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Comment: pages clean, binding good, dj has scuff marks, corners and edges have light wear, corners a little dented, remainder mark
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Frankenstein (Case Studies in Contemporary Criticism) Hardcover – May 19, 2000

ISBN-13: 978-0312227623 ISBN-10: 0312227620 Edition: 2nd

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Product Details

  • Series: Case Studies in Contemporary Criticism
  • Hardcover: 470 pages
  • Publisher: St. Martin's Press; 2nd edition (May 19, 2000)
  • Language: English
  • ISBN-10: 0312227620
  • ISBN-13: 978-0312227623
  • Product Dimensions: 5.8 x 1 x 8.6 inches
  • Shipping Weight: 1.4 pounds (View shipping rates and policies)
  • Average Customer Review: 3.9 out of 5 stars  See all reviews (29 customer reviews)
  • Amazon Best Sellers Rank: #2,745,216 in Books (See Top 100 in Books)

Editorial Reviews

About the Author

Johanna M. Smith is an Associate Professor of English at the University of Texas at Arlington. Johanna M., ed. Smith

Customer Reviews

3.9 out of 5 stars

Most Helpful Customer Reviews

18 of 18 people found the following review helpful By A. Strombeck on June 3, 2009
Format: Paperback
To start, let me say that I'm an admirer of this series, and have found other books in the series extremely useful (Turn of the Screw, House of Mirth). Having taught the Frankenstein edition this quarter, though, I find myself disappointed in the selection of essays, most of which seem to date from an unfortunate moment in the history of critical theory, a time when critics tended to ape the style of their masters (Lacan and Derrida in particular), letting short bursts of dense ideas substitute for sustained explication. I say "unfortunate" because while such density has its place (more, to my mind, in Lacan or Derrida themselves, who have a linguistic and theoretical purpose for their density), it is off-putting in a volume that purports to be an introduction to critical theory implicitly for undergraduates. Ironically or not, Smith's own contribution is by far the clearest of the bunch, with the psychoanalytic contribution appearing nearly unreadable to most undergraduates and many graduate students (thanks to an intense, and to my eyes rare, focus on Lacan's Imaginary Order). I will not teach this volume again.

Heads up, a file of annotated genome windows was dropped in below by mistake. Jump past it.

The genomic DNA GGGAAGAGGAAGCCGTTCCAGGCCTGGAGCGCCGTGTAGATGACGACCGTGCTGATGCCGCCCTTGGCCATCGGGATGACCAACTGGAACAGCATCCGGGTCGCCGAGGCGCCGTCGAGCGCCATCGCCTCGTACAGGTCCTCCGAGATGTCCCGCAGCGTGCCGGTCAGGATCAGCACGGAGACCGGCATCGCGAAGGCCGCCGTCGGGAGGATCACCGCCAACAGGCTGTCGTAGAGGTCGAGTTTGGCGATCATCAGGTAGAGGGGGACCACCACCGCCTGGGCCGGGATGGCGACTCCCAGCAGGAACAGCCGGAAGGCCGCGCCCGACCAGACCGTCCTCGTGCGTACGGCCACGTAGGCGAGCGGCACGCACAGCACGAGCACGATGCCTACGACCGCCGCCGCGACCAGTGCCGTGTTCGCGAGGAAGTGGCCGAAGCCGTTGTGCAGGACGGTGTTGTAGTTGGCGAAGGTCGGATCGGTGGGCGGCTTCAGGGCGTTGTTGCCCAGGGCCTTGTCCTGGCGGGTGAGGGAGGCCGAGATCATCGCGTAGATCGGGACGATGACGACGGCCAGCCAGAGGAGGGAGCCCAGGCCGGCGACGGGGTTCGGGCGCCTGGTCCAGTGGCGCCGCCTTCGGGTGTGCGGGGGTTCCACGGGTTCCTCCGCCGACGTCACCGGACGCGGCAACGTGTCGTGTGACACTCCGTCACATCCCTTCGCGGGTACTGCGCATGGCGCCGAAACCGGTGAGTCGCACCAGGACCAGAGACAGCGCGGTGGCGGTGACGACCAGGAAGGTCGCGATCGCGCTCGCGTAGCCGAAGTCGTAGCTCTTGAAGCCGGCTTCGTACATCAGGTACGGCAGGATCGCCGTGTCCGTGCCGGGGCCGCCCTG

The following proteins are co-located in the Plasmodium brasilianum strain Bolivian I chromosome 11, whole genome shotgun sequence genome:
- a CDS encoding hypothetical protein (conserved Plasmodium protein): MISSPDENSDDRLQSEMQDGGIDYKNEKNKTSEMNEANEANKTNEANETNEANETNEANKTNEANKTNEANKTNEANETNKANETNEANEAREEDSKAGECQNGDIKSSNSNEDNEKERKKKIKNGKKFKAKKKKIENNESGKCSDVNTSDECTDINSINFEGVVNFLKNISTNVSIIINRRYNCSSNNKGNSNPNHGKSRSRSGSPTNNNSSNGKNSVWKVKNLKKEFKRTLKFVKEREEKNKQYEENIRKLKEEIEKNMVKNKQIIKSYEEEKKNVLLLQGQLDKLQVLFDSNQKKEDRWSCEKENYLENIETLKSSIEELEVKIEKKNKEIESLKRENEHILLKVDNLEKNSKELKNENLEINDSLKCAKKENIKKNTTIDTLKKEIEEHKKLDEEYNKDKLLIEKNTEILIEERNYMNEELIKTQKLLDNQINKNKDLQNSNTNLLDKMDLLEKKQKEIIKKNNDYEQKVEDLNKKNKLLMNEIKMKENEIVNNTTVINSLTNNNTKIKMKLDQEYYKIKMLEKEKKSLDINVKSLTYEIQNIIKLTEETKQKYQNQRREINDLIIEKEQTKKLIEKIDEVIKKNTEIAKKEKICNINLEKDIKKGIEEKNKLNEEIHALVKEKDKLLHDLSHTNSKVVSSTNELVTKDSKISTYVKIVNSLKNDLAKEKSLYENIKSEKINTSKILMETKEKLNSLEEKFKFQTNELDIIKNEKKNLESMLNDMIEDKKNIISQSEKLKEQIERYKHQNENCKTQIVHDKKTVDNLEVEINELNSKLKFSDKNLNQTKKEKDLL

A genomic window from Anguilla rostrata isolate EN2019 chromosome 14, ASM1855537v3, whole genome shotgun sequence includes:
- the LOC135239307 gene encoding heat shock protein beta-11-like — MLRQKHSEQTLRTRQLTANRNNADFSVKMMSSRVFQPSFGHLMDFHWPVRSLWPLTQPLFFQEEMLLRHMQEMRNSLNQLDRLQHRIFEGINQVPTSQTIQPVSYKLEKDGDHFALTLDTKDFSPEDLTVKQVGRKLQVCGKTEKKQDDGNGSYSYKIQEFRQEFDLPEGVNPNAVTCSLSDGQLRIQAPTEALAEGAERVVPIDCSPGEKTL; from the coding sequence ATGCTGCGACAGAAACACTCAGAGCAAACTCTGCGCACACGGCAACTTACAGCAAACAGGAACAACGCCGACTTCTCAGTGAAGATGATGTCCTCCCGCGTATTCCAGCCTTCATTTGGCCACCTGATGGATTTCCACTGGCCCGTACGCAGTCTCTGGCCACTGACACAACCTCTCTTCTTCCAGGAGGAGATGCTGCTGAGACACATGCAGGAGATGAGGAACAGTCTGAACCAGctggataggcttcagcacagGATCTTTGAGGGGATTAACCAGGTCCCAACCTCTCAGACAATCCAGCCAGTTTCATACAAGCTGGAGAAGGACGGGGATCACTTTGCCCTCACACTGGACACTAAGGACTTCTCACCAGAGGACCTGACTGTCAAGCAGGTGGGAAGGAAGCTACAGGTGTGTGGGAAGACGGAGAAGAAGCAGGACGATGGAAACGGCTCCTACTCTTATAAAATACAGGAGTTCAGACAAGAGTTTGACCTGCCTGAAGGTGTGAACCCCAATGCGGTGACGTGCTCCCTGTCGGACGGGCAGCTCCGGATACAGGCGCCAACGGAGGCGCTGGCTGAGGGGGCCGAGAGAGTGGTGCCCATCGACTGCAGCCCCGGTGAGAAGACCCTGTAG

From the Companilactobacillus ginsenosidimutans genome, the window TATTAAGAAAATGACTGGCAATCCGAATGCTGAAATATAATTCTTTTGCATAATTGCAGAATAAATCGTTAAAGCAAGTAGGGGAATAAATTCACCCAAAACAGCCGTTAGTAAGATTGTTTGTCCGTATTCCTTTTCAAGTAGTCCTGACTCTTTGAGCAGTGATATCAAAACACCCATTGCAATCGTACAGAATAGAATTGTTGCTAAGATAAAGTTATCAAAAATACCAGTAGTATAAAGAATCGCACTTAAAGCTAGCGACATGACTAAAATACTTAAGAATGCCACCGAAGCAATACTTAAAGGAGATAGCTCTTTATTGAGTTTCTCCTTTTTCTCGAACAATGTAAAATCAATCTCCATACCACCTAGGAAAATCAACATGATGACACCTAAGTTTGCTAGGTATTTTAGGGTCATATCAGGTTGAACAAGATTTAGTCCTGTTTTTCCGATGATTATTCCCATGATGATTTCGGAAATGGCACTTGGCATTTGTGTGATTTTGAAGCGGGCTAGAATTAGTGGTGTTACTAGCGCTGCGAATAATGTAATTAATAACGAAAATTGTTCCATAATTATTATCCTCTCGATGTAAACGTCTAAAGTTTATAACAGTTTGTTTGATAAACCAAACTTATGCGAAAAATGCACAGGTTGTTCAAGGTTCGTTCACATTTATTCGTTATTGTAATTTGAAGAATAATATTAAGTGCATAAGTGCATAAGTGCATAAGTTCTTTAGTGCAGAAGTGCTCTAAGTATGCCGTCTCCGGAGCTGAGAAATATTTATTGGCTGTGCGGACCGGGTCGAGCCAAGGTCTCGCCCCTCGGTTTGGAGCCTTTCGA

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10 of 10 people found the following review helpful By Robert J. Crawford on June 11, 2001
Format: Paperback
After seeing at least five versions of this tale in film - one of my great childhood monster loves - I was happy to finally read the novel. As so often occurs with classics, I was as surprised as I was fascinated.
For starters, the characters are far more subtle than any of the film versions: Victor F appears as a brooding and obsessed genius, but also as a great lover of life and nature. The monster, who is an articulate and literate creature who read Goethe, is even more interesting, from his hopeful beginning to his bitter reaction at rejection and his thirst for vengence. His eloquence was vivid and his pain horribly realistic.
But the work is also fascinating as a window into the mind of the Romantics, who at once strove to reject the rationalism of the Enlightenment yet reflected it. The creature starts off empty and what it becomes is due entirely to his experience. Knowledge is not always good, etc.